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Improve Your Health in the New Year: Tips for Seniors and Their Caregivers

older adult female on phone looking over paperwork

As people get older, healthy habits become increasingly important. Investing in mental and physical fitness keeps seniors fit and ensures they can make the most of their golden years. Maybe you're noticing the effects of aging and want to counteract them, or perhaps you're a caregiver who wants to help an elderly loved one thrive. Whatever the case may be, seize the opportunity the new year offers for a fresh start to adopt healthy habits.

Prepare nutritious senior-friendly recipes to enhance health and energy levels.

Metabolism slows down as people get older. As a result, seniors tend to have a smaller appetite — meaning, they have to get more nutrients in smaller servings. Prioritize a well-balanced diet rich in lean proteins, fresh fruits and vegetables, and whole grains. You can arrange grocery delivery services to get the ingredients you need to cook at home.

Seniors lacking energy may also benefit from mineral and vitamin supplements. Vitamin B-12 helps your body transform food into energy, for instance, and can provide a boost.

Use technology to learn new hobbies and stay mentally sharp.

According to the AARP, many seniors shy away from technology because of fear. They may be worried about data security or simply find new tech intimidating. However, technology can enrich seniors' lives in many ways. Online courses and tutorials are a great way to learn new hobbies, which can improve mental acuity, for example. CBS offers a list of activities that can help keep the aging brain healthy, such as quilting, pottery, woodworking, and painting.

Look for ways to stay social and maintain happiness despite limited mobility.

Technology like smartphones and tablets can also help seniors stay in touch with friends and family, serving as a valuable outlet for socializing. This can be especially important for those facing limited mobility due to illness or injury. An active social life also helps older people stay mentally sharp. Further, a strong emotional support system is critical for positive mental health as it staves off feelings of boredom, loneliness, depression, and isolation.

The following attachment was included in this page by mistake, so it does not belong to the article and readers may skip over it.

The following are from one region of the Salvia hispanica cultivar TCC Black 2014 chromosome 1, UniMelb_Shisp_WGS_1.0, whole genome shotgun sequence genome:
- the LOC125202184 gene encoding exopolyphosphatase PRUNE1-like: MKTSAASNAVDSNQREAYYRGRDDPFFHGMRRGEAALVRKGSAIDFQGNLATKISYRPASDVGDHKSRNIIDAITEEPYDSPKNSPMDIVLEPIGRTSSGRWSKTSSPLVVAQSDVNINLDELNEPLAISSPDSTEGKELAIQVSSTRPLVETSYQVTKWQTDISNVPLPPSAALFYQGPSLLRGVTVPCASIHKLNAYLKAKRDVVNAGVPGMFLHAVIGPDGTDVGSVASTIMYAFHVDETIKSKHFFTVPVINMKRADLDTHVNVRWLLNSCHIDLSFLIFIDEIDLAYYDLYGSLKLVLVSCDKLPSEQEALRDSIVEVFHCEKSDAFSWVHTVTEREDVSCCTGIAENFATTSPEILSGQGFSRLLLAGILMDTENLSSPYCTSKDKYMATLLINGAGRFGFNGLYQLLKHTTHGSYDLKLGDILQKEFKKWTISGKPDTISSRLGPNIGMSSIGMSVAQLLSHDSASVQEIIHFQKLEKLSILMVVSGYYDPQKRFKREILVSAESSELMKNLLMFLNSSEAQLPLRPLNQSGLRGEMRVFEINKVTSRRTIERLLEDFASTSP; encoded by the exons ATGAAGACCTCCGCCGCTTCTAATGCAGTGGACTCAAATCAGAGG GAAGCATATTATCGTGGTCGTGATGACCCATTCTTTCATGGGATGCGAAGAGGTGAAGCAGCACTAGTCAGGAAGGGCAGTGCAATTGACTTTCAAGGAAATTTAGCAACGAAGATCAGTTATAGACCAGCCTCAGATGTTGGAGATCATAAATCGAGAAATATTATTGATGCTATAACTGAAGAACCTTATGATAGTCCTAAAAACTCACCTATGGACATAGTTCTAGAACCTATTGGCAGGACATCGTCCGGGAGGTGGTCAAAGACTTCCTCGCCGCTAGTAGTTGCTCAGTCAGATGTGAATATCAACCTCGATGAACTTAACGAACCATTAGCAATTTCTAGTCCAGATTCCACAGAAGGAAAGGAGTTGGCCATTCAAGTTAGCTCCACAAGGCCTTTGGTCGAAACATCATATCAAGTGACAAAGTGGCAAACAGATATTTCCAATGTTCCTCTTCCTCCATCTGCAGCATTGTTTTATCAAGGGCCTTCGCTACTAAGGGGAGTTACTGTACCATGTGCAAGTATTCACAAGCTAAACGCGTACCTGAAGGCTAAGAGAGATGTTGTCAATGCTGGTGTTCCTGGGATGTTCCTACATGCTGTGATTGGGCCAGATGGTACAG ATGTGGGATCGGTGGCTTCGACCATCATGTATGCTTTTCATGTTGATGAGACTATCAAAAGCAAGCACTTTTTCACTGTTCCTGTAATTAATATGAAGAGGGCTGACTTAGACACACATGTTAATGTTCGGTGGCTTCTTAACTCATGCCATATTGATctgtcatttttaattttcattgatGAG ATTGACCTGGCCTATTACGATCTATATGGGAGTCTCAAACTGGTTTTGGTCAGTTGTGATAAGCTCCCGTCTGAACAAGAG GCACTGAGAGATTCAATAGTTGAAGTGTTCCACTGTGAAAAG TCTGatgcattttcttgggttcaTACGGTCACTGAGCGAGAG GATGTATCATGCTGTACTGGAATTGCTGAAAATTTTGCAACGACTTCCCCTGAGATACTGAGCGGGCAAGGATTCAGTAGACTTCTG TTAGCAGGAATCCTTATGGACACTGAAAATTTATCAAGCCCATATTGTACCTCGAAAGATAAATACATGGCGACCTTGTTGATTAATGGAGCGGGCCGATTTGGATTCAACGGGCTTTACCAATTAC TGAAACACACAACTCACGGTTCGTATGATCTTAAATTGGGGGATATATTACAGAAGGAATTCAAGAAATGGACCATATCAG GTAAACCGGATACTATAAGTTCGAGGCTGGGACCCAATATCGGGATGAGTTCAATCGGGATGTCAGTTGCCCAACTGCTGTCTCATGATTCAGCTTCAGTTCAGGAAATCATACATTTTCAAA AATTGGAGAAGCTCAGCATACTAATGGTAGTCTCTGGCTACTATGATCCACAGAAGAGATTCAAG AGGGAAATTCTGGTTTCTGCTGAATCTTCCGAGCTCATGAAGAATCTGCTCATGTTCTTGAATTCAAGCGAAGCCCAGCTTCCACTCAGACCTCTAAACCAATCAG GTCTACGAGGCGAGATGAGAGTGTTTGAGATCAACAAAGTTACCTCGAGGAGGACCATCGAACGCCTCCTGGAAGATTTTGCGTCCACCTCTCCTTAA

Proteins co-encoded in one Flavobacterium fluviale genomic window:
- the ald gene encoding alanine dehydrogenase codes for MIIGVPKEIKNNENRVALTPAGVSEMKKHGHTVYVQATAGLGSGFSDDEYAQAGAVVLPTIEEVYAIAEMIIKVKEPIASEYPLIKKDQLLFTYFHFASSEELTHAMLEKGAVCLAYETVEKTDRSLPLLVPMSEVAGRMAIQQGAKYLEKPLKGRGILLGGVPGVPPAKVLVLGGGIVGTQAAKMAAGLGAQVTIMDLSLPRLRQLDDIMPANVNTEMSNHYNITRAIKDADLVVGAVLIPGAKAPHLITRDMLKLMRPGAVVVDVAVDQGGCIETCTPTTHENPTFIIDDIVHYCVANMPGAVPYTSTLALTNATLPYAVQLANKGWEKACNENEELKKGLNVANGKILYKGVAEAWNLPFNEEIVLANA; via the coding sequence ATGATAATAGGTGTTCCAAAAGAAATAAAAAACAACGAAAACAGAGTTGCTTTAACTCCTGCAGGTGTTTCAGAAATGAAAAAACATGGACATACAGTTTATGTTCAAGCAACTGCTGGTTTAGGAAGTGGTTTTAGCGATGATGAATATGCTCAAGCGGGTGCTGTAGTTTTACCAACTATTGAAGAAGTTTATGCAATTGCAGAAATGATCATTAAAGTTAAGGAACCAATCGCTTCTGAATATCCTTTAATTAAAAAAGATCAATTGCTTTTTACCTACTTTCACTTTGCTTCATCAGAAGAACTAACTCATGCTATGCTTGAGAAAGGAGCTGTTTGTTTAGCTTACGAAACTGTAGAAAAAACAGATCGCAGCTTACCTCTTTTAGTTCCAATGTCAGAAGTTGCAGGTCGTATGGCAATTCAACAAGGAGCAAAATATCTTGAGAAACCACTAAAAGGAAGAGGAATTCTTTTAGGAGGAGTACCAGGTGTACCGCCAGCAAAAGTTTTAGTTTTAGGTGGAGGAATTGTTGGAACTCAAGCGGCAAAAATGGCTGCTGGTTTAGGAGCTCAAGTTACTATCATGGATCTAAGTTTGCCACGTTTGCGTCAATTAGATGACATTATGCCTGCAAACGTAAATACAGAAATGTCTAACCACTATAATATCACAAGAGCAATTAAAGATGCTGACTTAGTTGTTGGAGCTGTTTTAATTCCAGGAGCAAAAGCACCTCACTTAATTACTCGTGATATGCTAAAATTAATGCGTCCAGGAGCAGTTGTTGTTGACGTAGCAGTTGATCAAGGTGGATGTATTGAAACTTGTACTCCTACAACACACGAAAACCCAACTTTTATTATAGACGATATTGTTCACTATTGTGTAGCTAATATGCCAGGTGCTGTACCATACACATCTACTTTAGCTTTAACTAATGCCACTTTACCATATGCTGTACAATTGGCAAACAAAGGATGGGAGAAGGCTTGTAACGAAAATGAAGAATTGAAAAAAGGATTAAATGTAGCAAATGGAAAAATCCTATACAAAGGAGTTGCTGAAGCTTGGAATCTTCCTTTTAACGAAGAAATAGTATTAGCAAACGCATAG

Find senior-friendly exercises to encourage physical activity.

Staying active is important at any age. Seniors often find physical activity challenging, however, due to a decrease in muscle mass, coordination, and flexibility. Joints also become worn with age, making high-impact exercises like jogging painful.

Look for senior-friendly exercises that don't stress joints, such as cycling, yoga, swimming, and water aerobics. Healthline offers a comprehensive exercise plan for seniors that covers every day of the week. Again, for seniors with limited mobility, technology can prove useful, making it possible to follow online exercise courses from home.

Start prioritizing preventive healthcare.

Preventive medical care allows you to catch and treat health issues early on, before they become more dangerous. Seniors should see a doctor at least once a year for a comprehensive checkup, including a blood test. This can help pinpoint nutritional deficiencies and signs of illness that may not yet present noticeable symptoms.

If you're enrolled in Medicare, take advantage of the "Welcome to Medicare'' preventive visit. You get this for free in the first 12 months of joining Medicare Part B.

If you want to improve your daily quality of life as a senior, refer to the above list. Caregivers can also implement these pointers to ensure their elderly loved ones are enjoying maximum health and happiness. Small changes can make a big difference!

North Shore Area Partners is dedicated to helping seniors thrive with affordable elder care services, offering homemaking support, medical appointment transportation, and caregiver assistance. Visit the website to find out more.

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About Harry Cline

Harry Cline is creator of and author of the upcoming book, The A-Z Home Care Handbook: Health Management How-Tos for Senior Caregivers. As a retired nursing home administrator, father of three, and caregiver to his ninety-year-old uncle, Harry knows how challenging and rewarding caregiving can be. He also understands that caregiving is often overwhelming for those just starting out. He created his website and is writing his new book to offer new caregivers everywhere help and support.


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